“The so-called women’s issues in this campaign don’t appear to be getting any traction nationally,” Bowman says.
GOP Uses Similar Tactics
Even as EMILY’s List and its liberal allies have pooled resources and coordinated strategy, conservative activists are doing the same. Leading outside spending and organizing on behalf of Republicans is American Crossroads, the super PAC launched with the help of GOP operatives Karl Rove and Ed Gillespie. American Crossroads, with its affiliated nonprofit, Crossroads GPS, has pledged to spend at least $240 million in this election.
Conservative leaders regularly gather at the Crossroads operation’s Washington offices to compare notes, and they have roughly divvied up House races, Senate contests and the presidential campaign. Participants include organizers with Grover Norquist’s Americans for Tax Reform; the conservative nonprofit American Action Network, led by former Minnesota Sen. Norm Coleman, a Republican; and its super PAC, the Congressional Leadership Fund.
When Money Is Short, Strategy Reigns Supreme
Some conservative outside groups have teamed up with like-minded local organizations to promote their issues and candidates, similar to EMILY’s List efforts. Coleman’s group, for example, has recently launched a $10 million grass-roots campaign that will focus on such issues as deficit reduction and health care repeal with the help of tea party and other local activists, says the group’s president, Brian Walsh.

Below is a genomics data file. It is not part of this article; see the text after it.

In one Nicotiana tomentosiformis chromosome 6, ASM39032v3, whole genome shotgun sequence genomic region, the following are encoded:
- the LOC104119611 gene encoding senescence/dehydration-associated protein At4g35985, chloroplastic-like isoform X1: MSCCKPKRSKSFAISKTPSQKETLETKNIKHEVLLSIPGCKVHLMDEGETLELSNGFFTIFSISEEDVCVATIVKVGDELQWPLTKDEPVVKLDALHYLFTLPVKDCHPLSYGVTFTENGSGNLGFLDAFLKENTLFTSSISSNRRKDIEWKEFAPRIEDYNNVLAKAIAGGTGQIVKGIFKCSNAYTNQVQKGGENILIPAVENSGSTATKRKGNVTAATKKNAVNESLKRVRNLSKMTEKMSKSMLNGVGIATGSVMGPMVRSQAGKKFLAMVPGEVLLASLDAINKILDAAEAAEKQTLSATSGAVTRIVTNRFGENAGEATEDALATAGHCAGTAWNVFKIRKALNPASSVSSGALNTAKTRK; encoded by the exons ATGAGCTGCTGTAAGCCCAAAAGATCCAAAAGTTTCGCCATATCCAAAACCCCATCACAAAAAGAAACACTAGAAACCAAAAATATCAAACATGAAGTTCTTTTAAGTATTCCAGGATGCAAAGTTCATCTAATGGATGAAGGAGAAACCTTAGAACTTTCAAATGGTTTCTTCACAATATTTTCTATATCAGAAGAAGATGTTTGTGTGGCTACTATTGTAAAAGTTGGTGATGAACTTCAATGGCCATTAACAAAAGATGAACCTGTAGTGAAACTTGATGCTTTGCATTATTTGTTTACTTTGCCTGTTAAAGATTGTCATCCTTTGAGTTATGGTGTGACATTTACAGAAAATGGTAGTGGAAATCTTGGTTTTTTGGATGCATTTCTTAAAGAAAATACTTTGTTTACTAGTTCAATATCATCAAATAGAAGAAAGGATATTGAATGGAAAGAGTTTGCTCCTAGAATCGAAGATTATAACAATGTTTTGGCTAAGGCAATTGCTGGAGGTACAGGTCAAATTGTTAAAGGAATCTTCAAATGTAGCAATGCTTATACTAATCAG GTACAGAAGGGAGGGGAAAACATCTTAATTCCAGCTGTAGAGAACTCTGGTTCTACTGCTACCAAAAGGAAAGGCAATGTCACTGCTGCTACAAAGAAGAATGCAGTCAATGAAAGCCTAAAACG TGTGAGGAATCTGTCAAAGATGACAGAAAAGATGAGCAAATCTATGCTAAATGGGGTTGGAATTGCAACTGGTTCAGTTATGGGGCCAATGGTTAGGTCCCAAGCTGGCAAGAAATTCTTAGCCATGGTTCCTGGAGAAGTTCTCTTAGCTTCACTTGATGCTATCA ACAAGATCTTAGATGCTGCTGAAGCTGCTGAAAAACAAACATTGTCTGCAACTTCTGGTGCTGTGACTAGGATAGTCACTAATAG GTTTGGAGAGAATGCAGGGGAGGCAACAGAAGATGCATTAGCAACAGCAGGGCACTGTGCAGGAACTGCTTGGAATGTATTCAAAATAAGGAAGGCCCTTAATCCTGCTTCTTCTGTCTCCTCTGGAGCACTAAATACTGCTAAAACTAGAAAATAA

By partnering with state-level groups that have more energy than infrastructure, Walsh says, “all of a sudden we have a pretty organized apparatus that allows us to get really aggressive when things come up.” The effort is not built around high-dollar TV ads but around direct mail, phone banking and digital advocacy, Walsh adds.
It’s the kind of campaign that EMILY’s List has mounted for years and continues to champion in 2012. In Oregon’s January special election, for example, EMILY’s List helped Democrat
The SEIU and House Majority PAC ran TV and direct-mail campaigns focusing on an economic message, Schriock says, and EMILY’s List and Planned Parenthood ran a cable TV and direct-mail campaign focused on reproductive health issues.
In this year’s Missouri Senate contest, similarly, EMILY’s List has teamed up with Majority PAC, VoteVets.org and Patriot Majority PAC to spend roughly $1 million collectively on behalf of Democratic Sen.
McCaskill has already been the target of about $6 million in negative advertising paid for by conservative outside groups. In 2010, EMILY’s list helped beat back a similar challenge to Washington Democratic Sen.
Eliza Newlin Carney is a Roll Call staff writer.
FOR FURTHER READING: Fundraising race, CQ Weekly, p. 400; super PACs, 2011 CQ Weekly, p. 1192.